Since its introduction, the Scope 2 Guidance has been the most important revision to the Corporate Accounting and Reporting Standards. It provides much-needed clarification on how businesses calculate emissions from electricity and other forms of energy consumption. This increased level of transparency could be critical in spurring business demand for more renewable energy.

Energy generation accounts for over 40% of worldwide greenhouse gas emissions, with industrial and commercial organizations using half of that energy. Companies often use energy conservation, efficiency upgrades, and supply changes to low-carbon power to minimize emissions, whether through on-site installations or by altering the energy products purchased (through contracts and electricity suppliers).

Electricity will be the only source of scope 2 emissions for most businesses. Simply put, there are two types of energy consumed: The end-electrical user's use is covered by Scope 2. The energy consumed by utilities during transmission and distribution (T&D) is covered by Scope 3.

Scope 3

Scope 3 emissions are the outcome of actions taken on assets that the reporting company does not own or control but which it indirectly touches in its value chain. All sources outside of an organization's scope 1 and 2 boundaries are included in scope 3 emissions. The scope of the project The scope 1 and 2 emissions of one organisation are the scope 1 and 2 emissions of another. Scope 3 emissions, also known as value chain emissions, typically account for the bulk of a company's total GHG emissions. Scope 3 emissions are divided into 15 categories, although not every category will apply to all businesses. Emissions both upstream and downstream of the organization's activities are included in Scope 3.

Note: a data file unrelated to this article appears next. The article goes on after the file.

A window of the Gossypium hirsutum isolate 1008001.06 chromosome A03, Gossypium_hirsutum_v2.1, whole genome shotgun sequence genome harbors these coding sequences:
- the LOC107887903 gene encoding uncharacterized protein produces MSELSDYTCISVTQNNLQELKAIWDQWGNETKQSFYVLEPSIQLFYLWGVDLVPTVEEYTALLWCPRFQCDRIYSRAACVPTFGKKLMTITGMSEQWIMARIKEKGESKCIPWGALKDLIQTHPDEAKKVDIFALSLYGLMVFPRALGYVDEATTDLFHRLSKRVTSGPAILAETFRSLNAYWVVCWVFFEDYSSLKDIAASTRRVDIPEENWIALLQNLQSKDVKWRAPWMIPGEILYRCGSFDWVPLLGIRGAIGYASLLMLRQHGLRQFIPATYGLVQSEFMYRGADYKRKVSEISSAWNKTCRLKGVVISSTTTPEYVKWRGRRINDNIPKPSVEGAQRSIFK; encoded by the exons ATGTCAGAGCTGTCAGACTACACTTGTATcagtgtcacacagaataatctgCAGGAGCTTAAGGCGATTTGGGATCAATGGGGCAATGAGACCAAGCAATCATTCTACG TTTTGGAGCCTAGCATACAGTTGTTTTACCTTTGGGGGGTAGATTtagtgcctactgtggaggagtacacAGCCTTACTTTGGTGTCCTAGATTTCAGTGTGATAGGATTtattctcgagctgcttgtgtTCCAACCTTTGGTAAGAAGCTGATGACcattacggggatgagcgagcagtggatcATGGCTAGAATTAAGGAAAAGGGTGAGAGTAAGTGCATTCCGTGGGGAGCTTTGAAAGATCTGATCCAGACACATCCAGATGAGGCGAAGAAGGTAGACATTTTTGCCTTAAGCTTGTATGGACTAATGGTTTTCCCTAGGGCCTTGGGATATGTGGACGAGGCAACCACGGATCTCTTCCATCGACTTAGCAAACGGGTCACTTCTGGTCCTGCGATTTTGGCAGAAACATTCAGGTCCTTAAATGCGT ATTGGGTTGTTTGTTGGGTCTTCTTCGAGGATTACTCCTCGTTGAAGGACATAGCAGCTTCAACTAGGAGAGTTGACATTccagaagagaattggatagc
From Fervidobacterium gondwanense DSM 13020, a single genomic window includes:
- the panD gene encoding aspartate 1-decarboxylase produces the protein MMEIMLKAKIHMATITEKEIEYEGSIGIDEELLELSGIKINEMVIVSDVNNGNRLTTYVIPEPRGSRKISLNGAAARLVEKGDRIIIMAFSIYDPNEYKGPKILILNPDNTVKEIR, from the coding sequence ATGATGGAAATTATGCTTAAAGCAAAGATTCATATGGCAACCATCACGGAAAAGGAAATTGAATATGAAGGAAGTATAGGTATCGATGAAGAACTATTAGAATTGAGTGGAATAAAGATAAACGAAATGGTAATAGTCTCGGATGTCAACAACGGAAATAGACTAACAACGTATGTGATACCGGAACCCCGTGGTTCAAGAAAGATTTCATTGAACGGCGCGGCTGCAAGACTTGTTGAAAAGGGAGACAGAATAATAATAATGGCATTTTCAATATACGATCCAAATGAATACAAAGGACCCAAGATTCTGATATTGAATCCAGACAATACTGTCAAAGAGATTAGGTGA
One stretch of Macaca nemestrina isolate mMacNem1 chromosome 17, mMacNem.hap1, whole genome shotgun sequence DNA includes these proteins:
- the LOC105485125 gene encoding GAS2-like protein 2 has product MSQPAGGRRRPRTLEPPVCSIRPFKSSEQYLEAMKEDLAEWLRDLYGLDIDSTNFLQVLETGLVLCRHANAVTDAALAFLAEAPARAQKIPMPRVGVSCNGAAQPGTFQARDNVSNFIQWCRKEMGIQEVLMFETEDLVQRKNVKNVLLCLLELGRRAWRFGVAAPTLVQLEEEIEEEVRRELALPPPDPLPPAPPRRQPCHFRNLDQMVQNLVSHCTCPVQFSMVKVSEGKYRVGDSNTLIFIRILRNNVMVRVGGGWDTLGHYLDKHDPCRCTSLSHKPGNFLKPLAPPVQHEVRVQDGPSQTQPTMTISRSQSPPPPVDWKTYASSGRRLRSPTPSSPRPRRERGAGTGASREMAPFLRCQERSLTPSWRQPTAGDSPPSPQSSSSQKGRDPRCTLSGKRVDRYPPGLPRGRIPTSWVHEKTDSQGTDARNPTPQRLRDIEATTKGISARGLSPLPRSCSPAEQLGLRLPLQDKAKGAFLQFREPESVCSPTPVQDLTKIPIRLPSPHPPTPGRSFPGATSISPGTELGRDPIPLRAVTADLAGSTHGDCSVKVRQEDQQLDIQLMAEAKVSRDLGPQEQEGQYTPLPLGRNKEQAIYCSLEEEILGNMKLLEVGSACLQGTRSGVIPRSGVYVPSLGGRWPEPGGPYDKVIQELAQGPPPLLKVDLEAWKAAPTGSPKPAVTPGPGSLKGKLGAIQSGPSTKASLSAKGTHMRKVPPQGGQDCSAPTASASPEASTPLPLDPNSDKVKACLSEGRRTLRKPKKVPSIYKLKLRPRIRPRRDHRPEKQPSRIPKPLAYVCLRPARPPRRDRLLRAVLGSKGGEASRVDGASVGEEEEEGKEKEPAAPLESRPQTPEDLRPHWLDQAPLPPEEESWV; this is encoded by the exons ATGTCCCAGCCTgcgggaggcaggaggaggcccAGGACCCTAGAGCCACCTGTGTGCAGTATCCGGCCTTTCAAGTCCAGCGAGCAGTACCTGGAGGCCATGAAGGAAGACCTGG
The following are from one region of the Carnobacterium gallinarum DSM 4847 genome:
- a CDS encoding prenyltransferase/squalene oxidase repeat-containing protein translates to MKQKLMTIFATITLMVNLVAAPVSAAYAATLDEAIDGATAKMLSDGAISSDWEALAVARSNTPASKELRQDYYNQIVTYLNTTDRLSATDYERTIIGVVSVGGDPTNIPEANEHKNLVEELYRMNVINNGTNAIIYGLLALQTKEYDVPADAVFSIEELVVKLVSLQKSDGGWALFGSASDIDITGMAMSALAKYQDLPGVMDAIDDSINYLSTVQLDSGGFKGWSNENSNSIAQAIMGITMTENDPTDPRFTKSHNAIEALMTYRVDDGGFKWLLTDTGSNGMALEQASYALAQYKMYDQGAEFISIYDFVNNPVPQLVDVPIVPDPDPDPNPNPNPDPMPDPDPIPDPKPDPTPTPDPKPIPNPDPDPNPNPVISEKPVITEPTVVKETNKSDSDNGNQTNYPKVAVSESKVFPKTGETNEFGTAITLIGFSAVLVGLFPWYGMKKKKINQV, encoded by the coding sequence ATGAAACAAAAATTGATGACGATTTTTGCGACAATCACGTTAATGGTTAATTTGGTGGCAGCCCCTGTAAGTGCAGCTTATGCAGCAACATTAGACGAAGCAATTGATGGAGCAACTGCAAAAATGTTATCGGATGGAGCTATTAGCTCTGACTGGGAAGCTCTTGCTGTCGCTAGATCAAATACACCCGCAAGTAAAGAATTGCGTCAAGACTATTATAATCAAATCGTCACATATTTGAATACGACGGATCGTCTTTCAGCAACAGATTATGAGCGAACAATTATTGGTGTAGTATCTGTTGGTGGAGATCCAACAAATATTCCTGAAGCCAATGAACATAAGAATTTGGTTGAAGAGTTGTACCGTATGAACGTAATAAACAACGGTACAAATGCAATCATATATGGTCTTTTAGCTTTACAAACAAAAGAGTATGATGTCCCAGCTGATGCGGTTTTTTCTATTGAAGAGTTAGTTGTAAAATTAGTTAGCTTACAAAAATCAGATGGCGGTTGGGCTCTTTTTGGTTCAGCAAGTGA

When reporting and disclosing GHG emissions, all businesses should quantify scope 1 and 2 emissions, but for scope 3 emissions, quantification is not necessary, according to the GHG Corporate Protocol. More companies, on the other hand, are looking deeper into their value chains to understand the overall impact of their activities on GHG emissions. Furthermore, while scope 3 emission sources may account for the bulk of an organization's GHG emissions, they frequently present chances for emissions reduction. Although the organization has no control over the emissions, it may be able to influence the actions that cause them. Companies have been missing out on the huge potential for improvement because emissions along the value chain generally constitute a company's highest greenhouse gas impact.

According to Kraft Foods, value chain emissions account for more than 90% of the company's overall emissions.

Scope 3 has 15 categories: 

  1. Purchased Goods and services
  2. Capital Goods
  3. Fuel-related and energy-related activities
  4. Upstream Transportation and Distribution
  5. Waste Generated from Operations
  6. Business Travel